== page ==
Day 2: Lisbon to Sines, Portugal

The beach, and a wall by the Castle, at Sines

For my first day of actual riding, I decided to ride south to Sines, which is essentially half way to Cabo de St. Vincente, the southwestern most point in Europe. Sines is very different from Lisbon, much smaller and more peaceful, and great place for rich folk to take their yatchs.

Boats in a breakwater at Sines - That big one looks to about the size of the ferry I took from Lisbon to Seixal this morning!

I started the day by riding, almost entirely in car free pedestrian only streets, down to the ferry docks at Lisbon. Lisbon streets are not good for bicycling during rush hour, but , from my penzion, located on a pedestrian street only a few block from Baxia, I only had to cross a few streets and I didn't have to ride on any streets, to get to the ferry. That was a relief.

I arrived, paid my 3.60 Euro - 1.10 for me 2.50 for my bike - they discourage bikes - and, almost immediately, was able to board the ferry. The river ferries in Lisbon are passenger only, although they do allow bikes and motorcycles. The fee for a motor cycle is 5 Euro. Pretty expensive for a short ride, but more peaceful than taking one of the long bridges. Bikes are not allowed on those bridges, and I guess small motorcycles aren't either. The ferry terminal is just a block or two from the central bus and tram pickup points, and it appears that lots of folks from across the river commute to work on ferry, then bus or tram. That would sure beat driving in Lisbon!

Here is (the top half of) the ferry at the Seixal Terminal. It really isn't as fast as it looks!

Riding into Seixal

I choose Seixal, from three possibilities, because it looked like I could have the most straight forward routing from there south Santana. I could have, if I hadn't made a bad call on the complicated route through Seixal. I wanted to end up on N378 which goes to Santana, but instead ended up on N10 which goes to Setubal. Since Setubal was my next routing point after Santana, I stayed on N10. That sounds simple, but it wasn't . First I had to find out that I was on N10. I stopped at a filing station and bought a map! Microsoft Autoroute is really bad mapping software for Portugal! Then I had to decide if N10 was rideable - it is much more heavily used than N378 - and if it was worth it to try to get back to N378. I decided that N10 was OK, if noisy, riding and trying to get back to N378 would nave been more dangerous than riding to Setubal on N10.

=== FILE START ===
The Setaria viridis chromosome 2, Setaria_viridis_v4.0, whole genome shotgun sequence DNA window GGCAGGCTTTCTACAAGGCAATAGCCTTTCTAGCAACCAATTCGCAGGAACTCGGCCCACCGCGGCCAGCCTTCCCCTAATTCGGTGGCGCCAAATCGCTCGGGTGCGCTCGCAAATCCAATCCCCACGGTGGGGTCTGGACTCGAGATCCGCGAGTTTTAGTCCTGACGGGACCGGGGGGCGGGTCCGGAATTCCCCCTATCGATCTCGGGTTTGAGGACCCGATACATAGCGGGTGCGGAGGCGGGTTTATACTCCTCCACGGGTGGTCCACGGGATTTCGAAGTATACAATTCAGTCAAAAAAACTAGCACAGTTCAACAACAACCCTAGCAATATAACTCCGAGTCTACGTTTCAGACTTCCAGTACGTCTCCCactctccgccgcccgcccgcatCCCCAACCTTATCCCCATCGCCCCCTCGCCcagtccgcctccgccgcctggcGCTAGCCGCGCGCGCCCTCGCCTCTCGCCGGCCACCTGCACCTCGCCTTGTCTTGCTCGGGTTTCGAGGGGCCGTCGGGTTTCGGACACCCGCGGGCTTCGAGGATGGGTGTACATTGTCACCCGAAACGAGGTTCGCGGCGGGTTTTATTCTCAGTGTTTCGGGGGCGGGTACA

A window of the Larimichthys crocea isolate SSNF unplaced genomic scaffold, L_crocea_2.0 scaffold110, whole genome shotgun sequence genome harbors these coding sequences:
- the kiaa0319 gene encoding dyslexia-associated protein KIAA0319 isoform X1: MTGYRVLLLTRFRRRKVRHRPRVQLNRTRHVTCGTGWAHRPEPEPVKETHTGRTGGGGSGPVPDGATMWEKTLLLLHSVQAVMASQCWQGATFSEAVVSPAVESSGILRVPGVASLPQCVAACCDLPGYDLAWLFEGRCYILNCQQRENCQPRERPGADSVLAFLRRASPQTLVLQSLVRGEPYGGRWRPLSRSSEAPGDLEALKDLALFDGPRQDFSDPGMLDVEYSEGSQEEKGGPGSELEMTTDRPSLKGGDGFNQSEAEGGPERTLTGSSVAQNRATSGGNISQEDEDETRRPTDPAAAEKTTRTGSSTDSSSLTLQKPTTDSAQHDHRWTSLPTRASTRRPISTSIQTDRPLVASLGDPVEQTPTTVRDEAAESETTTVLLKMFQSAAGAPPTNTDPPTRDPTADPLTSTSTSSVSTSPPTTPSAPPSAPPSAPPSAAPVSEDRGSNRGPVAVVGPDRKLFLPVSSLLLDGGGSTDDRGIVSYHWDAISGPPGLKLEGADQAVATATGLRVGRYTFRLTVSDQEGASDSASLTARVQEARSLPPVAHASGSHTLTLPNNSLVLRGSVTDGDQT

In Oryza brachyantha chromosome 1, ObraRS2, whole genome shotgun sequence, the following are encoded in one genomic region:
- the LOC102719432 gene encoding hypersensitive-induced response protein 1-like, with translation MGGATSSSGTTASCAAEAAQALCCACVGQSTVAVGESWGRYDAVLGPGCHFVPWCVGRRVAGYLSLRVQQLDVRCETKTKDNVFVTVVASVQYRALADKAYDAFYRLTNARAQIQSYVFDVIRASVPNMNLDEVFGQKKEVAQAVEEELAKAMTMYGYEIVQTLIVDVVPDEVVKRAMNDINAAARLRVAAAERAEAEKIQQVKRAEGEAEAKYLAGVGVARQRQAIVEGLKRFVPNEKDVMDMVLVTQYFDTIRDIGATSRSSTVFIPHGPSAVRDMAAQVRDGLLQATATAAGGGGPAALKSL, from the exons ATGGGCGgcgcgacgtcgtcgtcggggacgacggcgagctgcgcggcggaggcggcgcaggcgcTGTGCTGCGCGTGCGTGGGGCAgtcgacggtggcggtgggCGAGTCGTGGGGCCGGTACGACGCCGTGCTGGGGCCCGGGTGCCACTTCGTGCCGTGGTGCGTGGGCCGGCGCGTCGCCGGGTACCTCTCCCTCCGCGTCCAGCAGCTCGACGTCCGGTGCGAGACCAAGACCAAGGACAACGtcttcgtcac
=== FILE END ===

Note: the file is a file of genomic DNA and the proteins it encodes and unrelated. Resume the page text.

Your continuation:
Here is the area N10 goes through, east of Seixal. It is pretty flat, and pretty built up

N10 is a divided expressway in Seixal, but becomes a two lane highway outside of urban areas. The speed limit is 70 kph (about 45 mph) and, unlike in Lisbon, it seems to be obeyed. Traffic on N10 was slower that traffic in areas of Lisbon marked for 30 kph!

When N10 reaches the hills maybe ten miles from Seixal, it actually becomes fun to ride, and pretty. These hills are full of vineyards and winerys. Nice.

A vineyard on N10

When I got to Setubal, I rested a bit at the beach. Then I found a restaurant for lunch. It was Chinese and I had some trouble ordering, but I also had a good lunch, with wine for 8 Euro. I took half of the half bottle of wine with me and drank it with 'supper' tonight. Setubal is quite beautiful and, before lunch, I rode around for a while enjoying it.

The fort at Setubal

Setubal from the ferry to Troia

Looking at the mouth of the river from the ferry - note the resorts at Troia

The road, N261, was very rural - sand and scrub pine rural - for about 15 miles southwest of Troia. At Comporta, the first town, there are signs for Sines and the route turns south. From there to Torral, there are frequent services - including great Portuguese service stations that have restrooms and snack bars that serve ice cream, pastries, and espresso! The route, well signed, turns again at Torral, it goes through rolling hills with no services until Melides. I stopped near Comporta and I was really happy to find a great service station after Melides. It even offered places to sleep. Riding was pretty easy, but it was warm, windy, and very dry, so I consumed a lot of water.


Heading south on 261

There are many miles of rice fields south of Comporta, some with cactus growing in the desert alongside the fields!

About 8 miles past Melides, 261 intersects an expressway (ip8?) that runs west to Sines. It is another 13 miles to Sines,12 miles of very easy riding on an expressway with - at least today - very little traffic. I was passed by three road cyclists on that section. On the section near Melides, I passed a bike tourist heading north. I've seen three bike tourists in three days in Portugal and I have seen recreational riders - the folks with fancy bikes and jersey on N10 and IP8 today.

On the expressway to Sines

Tonight, I am staying at a residential - which seems to be a place where the folks who own it live as well as rent rooms. It is a bargain at 20 Euro, without breakfast, for a room with a bathroom with a shower. Speaking of bargains, I stopped at an Intermarche (memories of France!) on the way into town. I got a 750 gram YOP - yogurt drink, a baggette, a 1.5 liter coke, and 200 grams of French brie for 4.75 Euro. I drank the YOP and ate part of the bagette at the supermarket, the cycled on into town with the rest. It will be supper and breakfast for me. I was lucky to find this inexpensive place to stay in this upscale town. It is right near the castle, just inside the old - cobblestone - part of town.

It is noisy, and warm, but the noise has helped keep me up while writing this and the warm is just the way this part of Portugal is at this time of the year. My total food and lodging cost for this day will be considerably less than 40 Euro. Not bad, even with the weak dollar!

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